Martha'ss captain protested that his ship could not be searched while under the Brazilian flag. Foote replied that he would then seize the ship as a pirate vessel for sailing without papers.Then Martha'ss captain confessed that it was, indeed, a slaver and had expected that same night to take onboard 1,800 slaves and would have been at sea before daybreak.

When praised for the efficiency and hard work of his crew, Foote attributed his success to his methods of discipline and especially to a grog free environment.

Footess crew intercepted another vessel, the Chatsworth, which he was convinced was a slaver. But because insufficient evidence could be found, his superior ordered him to release it.

About a week later, Foote planned a ruse in hopes of catching the Chatsworth in the act of slaving. Once outside of Ambriz, he turned the ship around and headed back.

Again he caught the Chatsworth, and again he could find no evidence of slave running. But, before sailing north, he left behind some men to keep the Chatsworth under surveillance.

When Foote returned to Ambriz two weeks later, his men reported that 4,000 slaves were at the port awaiting shipment. Determined to prevent this, Foote had the Chatsworth seized and, to ensure that charges would stick, secured statements from legitimate traders in the area that the ship had earlier been engaged in slaving activities and that its owner had admitted ordering the ship on another slaving voyage.

After a prolonged trial, the Chatsworth was indeed condemned as a slaver. Foote believed it to be a greater loss to the African slave trade than the loss of the Martha. British naval commissioner Jackson noted that Foote&rsquos captures " at once changed the face of things . from the date of those very opportune captures, not a vessel illicitly assuming American colors was seen."

Added to the the premature loss of his first child, Josephine, and first wife, Caroline Flag, Foote lost all of his three youngest children in 1862 the two daughters, Emily and Maria, died within ten days of each other. His wife did not want him to take another command after his service in the Mississippi Squadron.

She met privately with Secretary Welles to ask that he not be separated from his family. Foote was not pleased when he discovered his wife&rsquos interference. As Welles put it, “he considered it a duty to obey orders of any kind -to go wherever the Department directed or thought he could be most useful.“

In June 1863, Foote wrote Welles that he must postpone taking command of the South Atlantic Blockading Squadron due to poor health. This alarmed Welles, who noted, “It must be real, for he promptly obeys orders.“

Foote planned to leave New York for Port Royal on June 15th, but through mis communication or early departure, the ship left without him. That night, at the Astor House Hotel, he fell ill with Bright&rsquos disease, a painful condition that affected his kidneys and liver.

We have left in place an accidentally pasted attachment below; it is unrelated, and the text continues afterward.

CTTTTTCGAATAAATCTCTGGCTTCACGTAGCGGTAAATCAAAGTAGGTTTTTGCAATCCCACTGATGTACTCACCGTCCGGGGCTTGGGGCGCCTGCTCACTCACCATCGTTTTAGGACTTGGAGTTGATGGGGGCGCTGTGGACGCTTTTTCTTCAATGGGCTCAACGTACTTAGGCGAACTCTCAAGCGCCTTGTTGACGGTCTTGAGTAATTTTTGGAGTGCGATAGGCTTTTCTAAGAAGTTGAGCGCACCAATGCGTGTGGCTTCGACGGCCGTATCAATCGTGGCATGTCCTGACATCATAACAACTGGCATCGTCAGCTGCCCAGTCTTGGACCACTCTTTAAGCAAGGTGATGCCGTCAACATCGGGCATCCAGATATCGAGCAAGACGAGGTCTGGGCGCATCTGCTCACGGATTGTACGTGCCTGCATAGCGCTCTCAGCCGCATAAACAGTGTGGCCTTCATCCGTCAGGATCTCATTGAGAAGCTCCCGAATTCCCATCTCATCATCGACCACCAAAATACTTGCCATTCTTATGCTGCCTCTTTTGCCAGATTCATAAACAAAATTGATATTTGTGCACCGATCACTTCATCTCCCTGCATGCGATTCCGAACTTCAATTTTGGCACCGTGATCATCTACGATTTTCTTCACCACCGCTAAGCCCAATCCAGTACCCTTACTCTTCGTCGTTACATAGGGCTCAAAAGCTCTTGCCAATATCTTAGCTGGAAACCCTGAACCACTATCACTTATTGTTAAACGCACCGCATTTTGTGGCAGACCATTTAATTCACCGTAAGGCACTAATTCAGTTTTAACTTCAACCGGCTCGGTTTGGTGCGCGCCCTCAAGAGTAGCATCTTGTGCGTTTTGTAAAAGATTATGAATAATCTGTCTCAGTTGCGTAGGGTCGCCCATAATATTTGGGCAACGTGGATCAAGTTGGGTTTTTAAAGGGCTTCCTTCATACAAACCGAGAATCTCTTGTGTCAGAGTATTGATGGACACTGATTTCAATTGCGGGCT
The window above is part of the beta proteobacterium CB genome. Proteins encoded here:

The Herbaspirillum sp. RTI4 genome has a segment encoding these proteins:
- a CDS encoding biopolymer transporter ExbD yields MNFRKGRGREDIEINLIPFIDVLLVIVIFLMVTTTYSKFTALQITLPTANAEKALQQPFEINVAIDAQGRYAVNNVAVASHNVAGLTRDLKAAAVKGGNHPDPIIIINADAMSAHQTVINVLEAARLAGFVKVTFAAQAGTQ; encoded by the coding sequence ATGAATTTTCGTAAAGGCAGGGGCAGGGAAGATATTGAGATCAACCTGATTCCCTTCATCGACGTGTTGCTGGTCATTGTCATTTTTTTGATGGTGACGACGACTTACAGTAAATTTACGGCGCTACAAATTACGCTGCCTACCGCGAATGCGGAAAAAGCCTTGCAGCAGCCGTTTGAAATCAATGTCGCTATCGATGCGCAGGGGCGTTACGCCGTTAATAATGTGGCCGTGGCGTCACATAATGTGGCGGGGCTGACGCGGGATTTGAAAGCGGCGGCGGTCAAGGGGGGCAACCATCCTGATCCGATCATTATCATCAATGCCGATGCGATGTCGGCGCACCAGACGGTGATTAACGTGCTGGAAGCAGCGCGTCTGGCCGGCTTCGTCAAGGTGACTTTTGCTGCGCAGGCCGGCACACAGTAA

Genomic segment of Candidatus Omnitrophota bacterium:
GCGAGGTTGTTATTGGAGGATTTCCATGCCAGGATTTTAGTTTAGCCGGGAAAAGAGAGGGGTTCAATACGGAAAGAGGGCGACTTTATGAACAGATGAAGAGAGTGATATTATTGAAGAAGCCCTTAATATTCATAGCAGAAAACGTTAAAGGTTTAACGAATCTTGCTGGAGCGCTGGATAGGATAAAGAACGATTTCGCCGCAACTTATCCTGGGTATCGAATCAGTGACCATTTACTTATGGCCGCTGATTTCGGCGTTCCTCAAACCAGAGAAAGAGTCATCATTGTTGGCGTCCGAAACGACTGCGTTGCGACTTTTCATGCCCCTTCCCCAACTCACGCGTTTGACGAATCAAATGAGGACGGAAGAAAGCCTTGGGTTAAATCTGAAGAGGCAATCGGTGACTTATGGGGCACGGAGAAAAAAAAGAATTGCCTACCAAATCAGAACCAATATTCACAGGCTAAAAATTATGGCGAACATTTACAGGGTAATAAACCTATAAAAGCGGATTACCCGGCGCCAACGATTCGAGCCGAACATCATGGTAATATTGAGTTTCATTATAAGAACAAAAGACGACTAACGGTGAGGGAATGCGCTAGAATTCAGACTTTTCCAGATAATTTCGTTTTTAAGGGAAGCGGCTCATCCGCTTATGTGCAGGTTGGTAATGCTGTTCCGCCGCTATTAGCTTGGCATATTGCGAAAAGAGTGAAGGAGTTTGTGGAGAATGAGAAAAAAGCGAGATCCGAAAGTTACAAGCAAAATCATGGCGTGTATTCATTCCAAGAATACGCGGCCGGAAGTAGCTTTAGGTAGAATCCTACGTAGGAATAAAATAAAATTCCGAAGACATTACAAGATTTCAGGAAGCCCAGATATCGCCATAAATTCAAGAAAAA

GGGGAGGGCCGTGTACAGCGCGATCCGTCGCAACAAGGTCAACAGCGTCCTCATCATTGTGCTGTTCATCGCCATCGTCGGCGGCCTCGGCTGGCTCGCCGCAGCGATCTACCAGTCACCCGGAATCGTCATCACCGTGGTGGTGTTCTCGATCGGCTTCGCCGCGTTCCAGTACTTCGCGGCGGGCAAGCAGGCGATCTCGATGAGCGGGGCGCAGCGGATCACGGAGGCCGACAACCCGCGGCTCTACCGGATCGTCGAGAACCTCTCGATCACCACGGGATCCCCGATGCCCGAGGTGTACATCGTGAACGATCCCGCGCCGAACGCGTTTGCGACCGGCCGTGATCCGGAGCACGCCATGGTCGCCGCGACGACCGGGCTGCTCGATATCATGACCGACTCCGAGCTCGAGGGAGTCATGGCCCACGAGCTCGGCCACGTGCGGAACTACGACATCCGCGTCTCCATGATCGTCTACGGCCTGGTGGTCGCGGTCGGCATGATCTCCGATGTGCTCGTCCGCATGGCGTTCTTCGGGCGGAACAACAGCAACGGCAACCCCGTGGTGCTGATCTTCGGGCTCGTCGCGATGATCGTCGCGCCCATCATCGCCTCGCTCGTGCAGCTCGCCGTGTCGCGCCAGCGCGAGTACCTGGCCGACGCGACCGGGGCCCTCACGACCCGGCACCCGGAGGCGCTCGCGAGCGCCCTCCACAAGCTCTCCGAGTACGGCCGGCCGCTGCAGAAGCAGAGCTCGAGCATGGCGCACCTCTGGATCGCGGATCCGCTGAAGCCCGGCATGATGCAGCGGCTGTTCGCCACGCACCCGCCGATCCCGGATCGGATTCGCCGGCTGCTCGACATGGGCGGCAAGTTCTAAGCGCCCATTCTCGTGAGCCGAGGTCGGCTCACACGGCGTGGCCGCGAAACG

The doctor who attended him was reluctant to tell Foote that his disease was fatal, because Foote was determined to take Charleston. But Foote took the news calmly and told Dr. Bache he was prepared for death and that he had “had enough with guns and war.“

Foote lingered for several days in the company of his family, dying on the night of June 26th. New Haven gave him an impressive public funeral on June 30th, attended by the governor. Footess wife barely survived him, dying in August. They are buried at Grove Street Cemetery in New Haven.

James Eads designed and constructed the gunboat flotilla Andrew Hull Foote commanded. While on a train to meet with Foote, he found himself sitting behind Judge John Foote, Andrews&rsquos brother. Judge Foote shared with Eads an anecdote of a daughter who was learning to read.

After the capture of Fort Henry the squadron was brought back to Cairo for repairs, and, on the Sunday following, the crews, with their gallant Flag Officer, attended one of the churches in Cairo. Admiral Foote was a thorough Christian gentleman and excellent impromptu speaker.

After the congregation had assembled, some one whispered to him that the minister was ill and would be unable to officiate whereupon the Admiral went up into the pulpit himself, and after the usual prayer and hymn, he selected as the text John xiv.I, “Let not your heart be troubled: ye believe in God, believe also in me.“

Upon this text he delivered what was declared to be an excellent sermon, [an account of which] was widely published in the papers at the time, and came into the hands of [his] niece.